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Thursday, September 22, 2011 at 20:22:06 UTC
Thursday, September 22, 2011 at 01:22:06 PM at epicenter
Time of Earthquake in other Time Zones
24.5 km (15.2 miles) set by location program
SEATTLE-TACOMA URBAN AREA, WASHINGTON
1 km (0 miles) NE (55°) from Maple Heights-Lake Desire, WA
4 km (3 miles) SE (141°) from East Renton Highlands, WA
6 km (4 miles) WSW (250°) from Mirrormont, WA
17 km (11 miles) SSE (160°) from Bellevue, WA
27 km (17 miles) SE (136°) from Seattle, WA
Error estimate not available
NST= 59, Nph= 59, Dmin=12 km, Rmss=0.26 sec, Gp= 22°,
M-type=duration magnitude (Md), Version=2
Pacific Northwest Seismograph Network
The Nisqually earthquake that rocked the Northwest eight years ago was a 6.8 magnitude.
The quake, centered deep in the Earth, caused a lot of shaking and some damage.
But the ground didn't rise up like it did 1,000 years ago. That's when scientists believe a 7- to 7.5-magnitude earthquake hit the more shallow Seattle fault zone that runs from Sammamish, through Seattle and out toward Bremerton.
Scientists believe some areas rose 18 feet during the quake, that the southwest tip of Bainbridge Island rose out of the Puget Sound, and so did much of Alki Point in West Seattle, which is now full of homes.
The quake also generated a tsunami - a wave possibly six feet high - when it hit Elliott Bay in Shoreline.
And now Martin says she's gathered evidence that the Seattle fault zone could be much bigger than we think, and a quake could spread damage much further west
June 4, 2004 - TWO NEW DEVELOPMENTS: 1. The deep tremor in the Pacific Northwest seems to have died out completely. 2. We have found deep tremor in northern California. After the southwestern Washington deep tremor became weak and seemed to move into northwestern Oregon it became even weaker and died out with the last period of obvious tremor being on the night of May 27. Nothing recognizable as deep tremor has been seen since then. However, with prompting from Seth Moran of the Cascade Volcano Observatory and the help of David Oppenheimer of the Northern California Seismic Network we started examining data from northern California and see deep tremor there. Starting weakly on about May 23 with very strong bursts from time to time from May 25-29 we are still seeing small to medium size bursts from time to time today. Some of the stronger bursts could be located and are shown on a map of northern California. The colors are for events on different days (May 25,26-red, 27-yellow, 28-green, 29-blue). There is no reasonable depth control for these events yet.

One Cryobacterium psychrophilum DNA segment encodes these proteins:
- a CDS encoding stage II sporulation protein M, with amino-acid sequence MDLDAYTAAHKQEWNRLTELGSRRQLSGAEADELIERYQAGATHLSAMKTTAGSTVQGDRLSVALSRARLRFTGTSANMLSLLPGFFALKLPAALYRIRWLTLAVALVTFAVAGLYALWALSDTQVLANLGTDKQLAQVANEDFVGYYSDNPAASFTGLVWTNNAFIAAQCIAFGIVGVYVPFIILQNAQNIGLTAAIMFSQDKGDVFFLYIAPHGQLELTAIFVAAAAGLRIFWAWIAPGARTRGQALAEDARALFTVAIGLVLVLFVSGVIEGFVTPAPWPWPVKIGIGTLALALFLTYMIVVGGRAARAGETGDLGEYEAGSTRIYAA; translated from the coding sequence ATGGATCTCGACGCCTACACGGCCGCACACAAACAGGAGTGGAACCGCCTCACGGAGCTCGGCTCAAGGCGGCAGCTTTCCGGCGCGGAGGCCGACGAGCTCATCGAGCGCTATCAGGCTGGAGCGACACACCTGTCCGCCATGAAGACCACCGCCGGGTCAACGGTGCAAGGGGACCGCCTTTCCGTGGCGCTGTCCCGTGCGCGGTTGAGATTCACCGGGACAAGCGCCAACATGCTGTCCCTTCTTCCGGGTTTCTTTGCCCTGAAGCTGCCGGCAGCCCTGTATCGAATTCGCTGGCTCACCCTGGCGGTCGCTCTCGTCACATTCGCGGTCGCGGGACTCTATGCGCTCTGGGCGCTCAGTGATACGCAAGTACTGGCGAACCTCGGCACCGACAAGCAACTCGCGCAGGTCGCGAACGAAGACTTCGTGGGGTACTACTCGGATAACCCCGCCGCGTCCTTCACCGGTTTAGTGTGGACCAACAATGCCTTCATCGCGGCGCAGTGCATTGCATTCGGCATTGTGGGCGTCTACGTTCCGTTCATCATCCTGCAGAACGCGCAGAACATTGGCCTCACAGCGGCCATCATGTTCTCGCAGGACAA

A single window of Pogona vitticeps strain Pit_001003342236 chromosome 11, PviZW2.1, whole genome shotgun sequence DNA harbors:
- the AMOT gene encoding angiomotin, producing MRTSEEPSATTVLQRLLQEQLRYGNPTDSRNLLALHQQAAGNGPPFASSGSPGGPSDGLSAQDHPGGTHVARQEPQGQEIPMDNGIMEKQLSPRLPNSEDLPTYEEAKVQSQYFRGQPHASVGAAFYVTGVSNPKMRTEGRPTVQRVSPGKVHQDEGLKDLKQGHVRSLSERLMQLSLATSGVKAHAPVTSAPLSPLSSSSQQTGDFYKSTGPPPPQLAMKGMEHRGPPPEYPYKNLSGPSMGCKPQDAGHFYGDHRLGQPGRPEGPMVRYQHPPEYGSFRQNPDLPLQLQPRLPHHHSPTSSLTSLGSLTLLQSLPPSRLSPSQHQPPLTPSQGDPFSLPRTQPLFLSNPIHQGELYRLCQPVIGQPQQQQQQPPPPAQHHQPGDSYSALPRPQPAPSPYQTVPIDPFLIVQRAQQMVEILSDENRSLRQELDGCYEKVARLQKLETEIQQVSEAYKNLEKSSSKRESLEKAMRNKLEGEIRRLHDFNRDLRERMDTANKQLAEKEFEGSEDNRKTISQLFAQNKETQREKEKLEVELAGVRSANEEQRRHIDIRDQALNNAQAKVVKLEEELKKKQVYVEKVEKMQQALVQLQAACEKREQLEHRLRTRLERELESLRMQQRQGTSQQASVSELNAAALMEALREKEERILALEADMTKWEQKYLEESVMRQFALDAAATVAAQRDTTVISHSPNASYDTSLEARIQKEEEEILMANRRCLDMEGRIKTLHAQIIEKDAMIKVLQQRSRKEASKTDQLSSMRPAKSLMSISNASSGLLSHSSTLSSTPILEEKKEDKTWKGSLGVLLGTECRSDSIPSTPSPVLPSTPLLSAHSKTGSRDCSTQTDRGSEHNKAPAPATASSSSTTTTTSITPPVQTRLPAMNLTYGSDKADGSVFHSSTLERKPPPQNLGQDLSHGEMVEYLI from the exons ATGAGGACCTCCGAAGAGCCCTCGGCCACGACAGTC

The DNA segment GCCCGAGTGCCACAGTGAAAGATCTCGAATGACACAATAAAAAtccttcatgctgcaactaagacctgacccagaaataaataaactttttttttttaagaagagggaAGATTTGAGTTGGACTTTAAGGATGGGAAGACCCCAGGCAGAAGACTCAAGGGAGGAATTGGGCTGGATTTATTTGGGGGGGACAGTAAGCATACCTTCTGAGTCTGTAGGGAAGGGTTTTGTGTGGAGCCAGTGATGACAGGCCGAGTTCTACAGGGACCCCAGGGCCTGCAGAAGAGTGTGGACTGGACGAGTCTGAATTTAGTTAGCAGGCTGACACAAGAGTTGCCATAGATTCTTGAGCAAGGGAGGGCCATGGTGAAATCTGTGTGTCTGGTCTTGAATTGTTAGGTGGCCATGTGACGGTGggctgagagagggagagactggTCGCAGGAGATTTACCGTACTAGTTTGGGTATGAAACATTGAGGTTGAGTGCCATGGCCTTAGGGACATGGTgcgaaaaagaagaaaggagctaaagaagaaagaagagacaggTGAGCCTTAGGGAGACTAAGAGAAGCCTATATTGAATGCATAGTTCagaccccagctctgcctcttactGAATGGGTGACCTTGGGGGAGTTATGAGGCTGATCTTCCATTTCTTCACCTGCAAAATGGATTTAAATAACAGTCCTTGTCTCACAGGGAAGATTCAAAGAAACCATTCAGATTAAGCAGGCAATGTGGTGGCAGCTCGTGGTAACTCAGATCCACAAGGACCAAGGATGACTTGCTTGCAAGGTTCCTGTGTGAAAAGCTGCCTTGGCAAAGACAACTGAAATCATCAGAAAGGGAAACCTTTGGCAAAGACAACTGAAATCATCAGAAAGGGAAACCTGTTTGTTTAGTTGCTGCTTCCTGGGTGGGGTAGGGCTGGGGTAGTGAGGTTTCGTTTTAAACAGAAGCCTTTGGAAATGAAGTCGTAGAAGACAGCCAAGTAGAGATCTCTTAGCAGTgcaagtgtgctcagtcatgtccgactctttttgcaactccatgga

So, if they were already observing ETS in Nthn California seven years ago, surely this just adds more weight to the hypothesis that the subduction "line" could extend much further south than currently surmised? Westcoast holds that opinion and I humbly agree, but here's the main point: shouldn't they be doing similar array studies even further south into Cal to see if there is similar ETS? I mean, much further south?